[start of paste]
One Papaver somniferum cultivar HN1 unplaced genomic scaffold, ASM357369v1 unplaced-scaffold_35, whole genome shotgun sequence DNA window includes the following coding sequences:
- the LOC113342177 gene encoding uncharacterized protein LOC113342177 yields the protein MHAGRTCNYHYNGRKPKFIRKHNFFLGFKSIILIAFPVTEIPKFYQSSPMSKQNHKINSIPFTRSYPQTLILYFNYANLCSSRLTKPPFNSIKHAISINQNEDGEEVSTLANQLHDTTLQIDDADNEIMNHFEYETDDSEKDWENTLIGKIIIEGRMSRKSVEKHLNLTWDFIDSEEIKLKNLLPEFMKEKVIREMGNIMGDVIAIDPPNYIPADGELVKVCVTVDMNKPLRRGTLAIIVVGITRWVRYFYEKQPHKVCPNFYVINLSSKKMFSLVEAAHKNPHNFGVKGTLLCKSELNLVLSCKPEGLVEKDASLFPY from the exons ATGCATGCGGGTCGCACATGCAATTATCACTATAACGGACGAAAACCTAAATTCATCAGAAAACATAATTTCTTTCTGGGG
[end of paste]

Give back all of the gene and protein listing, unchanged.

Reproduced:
One Papaver somniferum cultivar HN1 unplaced genomic scaffold, ASM357369v1 unplaced-scaffold_35, whole genome shotgun sequence DNA window includes the following coding sequences:
- the LOC113342177 gene encoding uncharacterized protein LOC113342177 yields the protein MHAGRTCNYHYNGRKPKFIRKHNFFLGFKSIILIAFPVTEIPKFYQSSPMSKQNHKINSIPFTRSYPQTLILYFNYANLCSSRLTKPPFNSIKHAISINQNEDGEEVSTLANQLHDTTLQIDDADNEIMNHFEYETDDSEKDWENTLIGKIIIEGRMSRKSVEKHLNLTWDFIDSEEIKLKNLLPEFMKEKVIREMGNIMGDVIAIDPPNYIPADGELVKVCVTVDMNKPLRRGTLAIIVVGITRWVRYFYEKQPHKVCPNFYVINLSSKKMFSLVEAAHKNPHNFGVKGTLLCKSELNLVLSCKPEGLVEKDASLFPY from the exons ATGCATGCGGGTCGCACATGCAATTATCACTATAACGGACGAAAACCTAAATTCATCAGAAAACATAATTTCTTTCTGGGG